Muller wrote, “I have never had greater awareness of the Lord’s presence than when after breakfast nothing was left for dinner, and then the Lord provided the dinner for more than a hundred people; or when, after dinner there was nothing for the tea, and yet the Lord provided the tea—all this without one single human being having been informed about our need.” 


Muller trusted that God, who owns cattle on a thousand hills, would always provide the necessary funds to keep the ministries going. It seems like a stressful strategy, but Muller said his way of living made the Lord feel “remarkably near.” He relied on his Father in heaven the way that any child relies on his earthly father. God is not a genie in a bottle, so this philosophy does not work for all of our wants or wishes, but the Lord does promise to provide for all of our needs. In Philippians 4:19 Paul wrote, “And my God shall supply all your need according to His riches in glory by Christ Jesus.” 


Like children, we should also develop a dependency on our Father instead of trying to be independent and self-made. If God feels far away, maybe you aren’t depending on Him enough, so He is letting you try to manage on your own. Also, if the Lord lays it on your heart to do something for someone, do it; that person might be depending on God, and you might be the means God is using to make it happen.  

Sunday, May 9, 2021

Choose Your Words Wisely


President Calvin Coolidge was known for being a man of few words. His preference for not speaking earned him the nickname “Silent Cal.” His wife Grace told a story about a White House dinner party in which a young lady was seated beside the President. She told Coolidge that she made a bet with her friend that she could get him to say at least three words during dinner.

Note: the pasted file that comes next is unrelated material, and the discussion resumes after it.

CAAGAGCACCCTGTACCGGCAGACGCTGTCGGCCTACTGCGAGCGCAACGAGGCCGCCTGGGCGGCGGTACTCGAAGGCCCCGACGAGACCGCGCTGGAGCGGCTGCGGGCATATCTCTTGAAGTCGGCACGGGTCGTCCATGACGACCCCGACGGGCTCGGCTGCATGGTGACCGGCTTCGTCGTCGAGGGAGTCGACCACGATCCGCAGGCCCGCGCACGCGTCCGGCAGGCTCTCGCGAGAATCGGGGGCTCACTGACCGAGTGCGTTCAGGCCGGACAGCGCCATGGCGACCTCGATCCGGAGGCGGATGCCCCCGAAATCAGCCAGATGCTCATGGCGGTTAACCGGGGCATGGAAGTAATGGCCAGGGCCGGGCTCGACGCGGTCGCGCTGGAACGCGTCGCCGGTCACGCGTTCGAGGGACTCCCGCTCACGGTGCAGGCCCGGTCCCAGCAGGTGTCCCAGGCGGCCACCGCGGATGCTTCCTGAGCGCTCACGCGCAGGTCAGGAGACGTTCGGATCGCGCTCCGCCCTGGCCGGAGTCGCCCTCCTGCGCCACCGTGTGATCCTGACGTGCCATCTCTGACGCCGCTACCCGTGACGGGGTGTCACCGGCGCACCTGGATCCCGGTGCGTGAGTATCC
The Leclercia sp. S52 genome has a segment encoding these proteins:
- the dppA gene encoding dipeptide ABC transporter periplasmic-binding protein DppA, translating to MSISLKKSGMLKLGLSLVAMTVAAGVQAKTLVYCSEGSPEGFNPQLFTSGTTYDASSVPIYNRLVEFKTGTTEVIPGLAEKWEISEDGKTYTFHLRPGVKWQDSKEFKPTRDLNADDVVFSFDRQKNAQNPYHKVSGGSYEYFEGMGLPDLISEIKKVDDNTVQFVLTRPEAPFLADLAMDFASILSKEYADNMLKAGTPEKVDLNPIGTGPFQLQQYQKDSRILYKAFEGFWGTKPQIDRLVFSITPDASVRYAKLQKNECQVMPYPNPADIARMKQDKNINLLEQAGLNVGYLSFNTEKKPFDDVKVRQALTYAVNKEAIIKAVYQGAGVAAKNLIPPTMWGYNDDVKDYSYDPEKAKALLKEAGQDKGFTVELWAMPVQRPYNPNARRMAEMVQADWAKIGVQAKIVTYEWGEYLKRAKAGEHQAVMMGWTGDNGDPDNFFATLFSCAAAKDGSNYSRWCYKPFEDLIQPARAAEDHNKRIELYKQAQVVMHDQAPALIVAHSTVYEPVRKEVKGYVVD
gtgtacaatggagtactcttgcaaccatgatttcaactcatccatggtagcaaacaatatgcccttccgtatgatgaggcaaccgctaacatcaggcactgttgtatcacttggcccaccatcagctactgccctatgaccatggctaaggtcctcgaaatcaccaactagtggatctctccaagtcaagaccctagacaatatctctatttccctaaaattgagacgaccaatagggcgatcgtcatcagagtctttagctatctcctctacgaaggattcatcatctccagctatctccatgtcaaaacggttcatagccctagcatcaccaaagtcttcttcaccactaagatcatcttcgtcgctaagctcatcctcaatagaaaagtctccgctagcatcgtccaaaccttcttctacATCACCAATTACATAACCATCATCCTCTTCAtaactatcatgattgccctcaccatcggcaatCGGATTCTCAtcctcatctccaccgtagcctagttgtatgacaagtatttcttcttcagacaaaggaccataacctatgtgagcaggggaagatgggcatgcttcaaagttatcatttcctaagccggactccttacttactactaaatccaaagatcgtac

“You lose,” Coolidge said, without even looking up from his plate, and he didn’t speak another word during the course of the meal. Talk about choosing your words wisely! Coolidge didn’t say much, but when he did, he tried to make his words count. 


Some speak more than others, but on average people say about 7,000 words a day. Whether you are on the top end of that number, or whether you are closer to Silent Cal, you should still choose your words wisely. That is what David wanted to do. He once wrote, “Let the words of my mouth and the meditation of my heart be acceptable in your sight, O Lord, my rock and my redeemer (Psalm 19:14).” 


A great question to ask is, “Are my words acceptable in God’s sight?” Sometimes we deem things as unacceptable. A parent tells their child their behavior is unacceptable, or a teacher tells a student the assignment they turned in is unacceptable. I would hate to know that God found my words to be unacceptable. That assessment is probably true of all of us from time to time, but for some their overall speech patterns are unacceptable. 


Crude words are unacceptable, and Paul said, “Let no corrupt word proceed out of your mouth, but what is good for necessary edification…(Ephesians 4:29).” Dishonest words are unacceptable, and Solomon said, “These six things the Lord hates…a proud look, a lying tongue (Proverbs 6:16-17).” Blasphemous words are unacceptable, and Moses wrote, “You shall not take the name of the LORD your God in vain, for the LORD will not hold him guiltless who takes His name in vain (Exodus 20:7).” 


Some might wonder what the big deal is. How can words uttered into the air really be a problem? For starters, our words reveal a heart issue; if we are losing our temper and saying angry things, those words are just symptoms of a worse problem. But another reason to choose our words carefully is that they are a reflection of the God we serve. If we are liars, the world will not trust us when we tell them they need Jesus. When we are crude, they will not think they need Jesus if Jesus hasn’t cleaned us up. When we blaspheme, they won’t think Jesus is special to us. 


The words we say matter to God because they can turn people off to Him. You don’t have to be Silent Cal, but please choose your words wisely.